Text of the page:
On Jewrotica, you can find articles that struggle with fundamental Jewish questions, for instance, an essay by a woman who wants to find a non-Jewish mate so she can broaden her world view. “That article generated a huge debate,” she says. Another article asks whether the time has not come for Orthodox rabbis to allow physical contact between unmarried men and women short of sexual intercourse.
An entire series on the site is entitled “Behind closed doors with the men and women of the Bible.” The series explores the sex lives of Moses, who was heavy of tongue, or that of Aaron the priest or the Jericho prostitute Rahab.
Q: Who are the sexiest people in the Bible?
“Great question. I love the story of Samson and Delilah. There is something very erotic about the ropes that bind Samson and the hair.”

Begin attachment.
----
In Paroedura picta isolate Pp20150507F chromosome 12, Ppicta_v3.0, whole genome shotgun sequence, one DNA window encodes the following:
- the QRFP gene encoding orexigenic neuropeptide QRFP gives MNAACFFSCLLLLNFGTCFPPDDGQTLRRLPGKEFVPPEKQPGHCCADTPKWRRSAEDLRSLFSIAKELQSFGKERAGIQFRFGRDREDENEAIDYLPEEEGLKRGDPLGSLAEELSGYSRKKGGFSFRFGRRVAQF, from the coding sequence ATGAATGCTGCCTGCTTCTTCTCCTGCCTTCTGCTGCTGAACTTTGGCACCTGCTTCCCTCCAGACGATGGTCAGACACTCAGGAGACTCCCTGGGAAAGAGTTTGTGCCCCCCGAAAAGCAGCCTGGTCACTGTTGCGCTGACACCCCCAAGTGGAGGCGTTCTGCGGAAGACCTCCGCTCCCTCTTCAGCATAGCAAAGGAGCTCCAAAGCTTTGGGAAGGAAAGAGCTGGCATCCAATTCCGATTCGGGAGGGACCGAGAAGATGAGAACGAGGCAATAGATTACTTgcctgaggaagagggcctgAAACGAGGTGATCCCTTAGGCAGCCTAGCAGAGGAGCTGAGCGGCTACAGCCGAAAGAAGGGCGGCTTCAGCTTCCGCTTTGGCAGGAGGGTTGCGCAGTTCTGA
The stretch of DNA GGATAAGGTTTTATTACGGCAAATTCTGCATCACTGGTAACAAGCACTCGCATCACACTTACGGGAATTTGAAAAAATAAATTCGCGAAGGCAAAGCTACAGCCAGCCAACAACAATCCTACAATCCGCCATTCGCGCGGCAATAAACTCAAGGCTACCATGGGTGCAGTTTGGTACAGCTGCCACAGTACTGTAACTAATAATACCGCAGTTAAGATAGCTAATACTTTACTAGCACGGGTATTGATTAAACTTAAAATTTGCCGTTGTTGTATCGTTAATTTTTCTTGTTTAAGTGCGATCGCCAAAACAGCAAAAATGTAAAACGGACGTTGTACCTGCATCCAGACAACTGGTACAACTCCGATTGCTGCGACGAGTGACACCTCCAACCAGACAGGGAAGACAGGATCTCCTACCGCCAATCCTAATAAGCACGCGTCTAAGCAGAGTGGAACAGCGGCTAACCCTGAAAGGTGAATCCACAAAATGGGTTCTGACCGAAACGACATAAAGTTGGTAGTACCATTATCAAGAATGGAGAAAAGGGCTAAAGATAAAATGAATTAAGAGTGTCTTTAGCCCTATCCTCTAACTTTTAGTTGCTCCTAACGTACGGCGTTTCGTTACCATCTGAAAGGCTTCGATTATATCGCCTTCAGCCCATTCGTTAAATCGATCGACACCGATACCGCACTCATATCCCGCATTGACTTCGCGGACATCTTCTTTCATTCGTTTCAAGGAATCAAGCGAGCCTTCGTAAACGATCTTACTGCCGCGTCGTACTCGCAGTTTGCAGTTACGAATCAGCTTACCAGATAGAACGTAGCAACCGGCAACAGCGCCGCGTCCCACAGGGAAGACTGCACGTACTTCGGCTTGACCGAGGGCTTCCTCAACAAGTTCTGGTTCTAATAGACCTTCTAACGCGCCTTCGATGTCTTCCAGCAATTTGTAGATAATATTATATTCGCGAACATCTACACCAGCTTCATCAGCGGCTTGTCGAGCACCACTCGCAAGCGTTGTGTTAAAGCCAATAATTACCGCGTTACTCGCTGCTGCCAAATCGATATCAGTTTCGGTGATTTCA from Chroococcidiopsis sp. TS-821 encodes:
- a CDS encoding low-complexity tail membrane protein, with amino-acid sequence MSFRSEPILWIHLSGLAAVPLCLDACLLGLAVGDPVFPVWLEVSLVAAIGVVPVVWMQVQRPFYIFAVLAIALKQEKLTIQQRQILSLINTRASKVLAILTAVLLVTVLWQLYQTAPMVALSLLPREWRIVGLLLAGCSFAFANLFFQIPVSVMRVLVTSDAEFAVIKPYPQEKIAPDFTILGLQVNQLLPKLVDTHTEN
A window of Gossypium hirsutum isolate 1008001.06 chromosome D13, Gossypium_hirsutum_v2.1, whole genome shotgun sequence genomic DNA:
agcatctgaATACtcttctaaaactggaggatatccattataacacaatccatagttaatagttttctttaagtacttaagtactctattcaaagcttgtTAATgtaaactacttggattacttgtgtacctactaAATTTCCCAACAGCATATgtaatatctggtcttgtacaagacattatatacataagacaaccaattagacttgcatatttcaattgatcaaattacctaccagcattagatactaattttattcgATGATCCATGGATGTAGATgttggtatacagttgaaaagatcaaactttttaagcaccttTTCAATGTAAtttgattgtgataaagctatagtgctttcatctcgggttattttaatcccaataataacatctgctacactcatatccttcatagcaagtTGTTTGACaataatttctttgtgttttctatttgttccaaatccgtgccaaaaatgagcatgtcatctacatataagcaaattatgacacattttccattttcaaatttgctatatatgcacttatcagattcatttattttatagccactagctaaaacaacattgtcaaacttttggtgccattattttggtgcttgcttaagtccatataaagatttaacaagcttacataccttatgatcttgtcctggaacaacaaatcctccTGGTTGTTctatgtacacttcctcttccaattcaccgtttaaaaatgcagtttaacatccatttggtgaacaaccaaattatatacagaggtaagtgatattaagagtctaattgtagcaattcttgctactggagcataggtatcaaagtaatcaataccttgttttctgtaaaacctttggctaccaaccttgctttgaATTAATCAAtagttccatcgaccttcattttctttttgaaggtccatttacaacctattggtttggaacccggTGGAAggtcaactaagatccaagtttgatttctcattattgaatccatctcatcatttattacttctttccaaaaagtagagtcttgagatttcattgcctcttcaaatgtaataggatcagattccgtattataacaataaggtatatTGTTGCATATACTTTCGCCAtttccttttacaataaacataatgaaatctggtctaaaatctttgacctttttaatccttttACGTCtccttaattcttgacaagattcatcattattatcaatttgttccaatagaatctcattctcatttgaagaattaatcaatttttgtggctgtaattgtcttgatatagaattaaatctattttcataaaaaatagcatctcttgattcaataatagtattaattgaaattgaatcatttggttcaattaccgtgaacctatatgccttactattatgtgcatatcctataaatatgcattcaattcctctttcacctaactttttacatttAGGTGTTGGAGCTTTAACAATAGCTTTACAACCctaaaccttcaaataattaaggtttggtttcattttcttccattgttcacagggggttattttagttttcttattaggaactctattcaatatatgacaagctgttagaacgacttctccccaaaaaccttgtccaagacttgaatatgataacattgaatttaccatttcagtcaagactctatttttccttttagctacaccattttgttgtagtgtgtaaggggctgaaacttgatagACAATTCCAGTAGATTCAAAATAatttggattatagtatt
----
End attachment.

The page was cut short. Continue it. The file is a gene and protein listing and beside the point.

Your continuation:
Q: Even though Delilah is a gentile?
“Yes, that makes it exciting. Our website contains a number of provocative stories about Jews and gentiles. For instance, there is a story about a romantic relationship between a Jewish seminary girl in Jerusalem and an Israeli Arab. It simultaneously breaks religious, cultural and social taboos, and that is very erotic. But even though I also attended seminary in Jerusalem, it’s not my story.”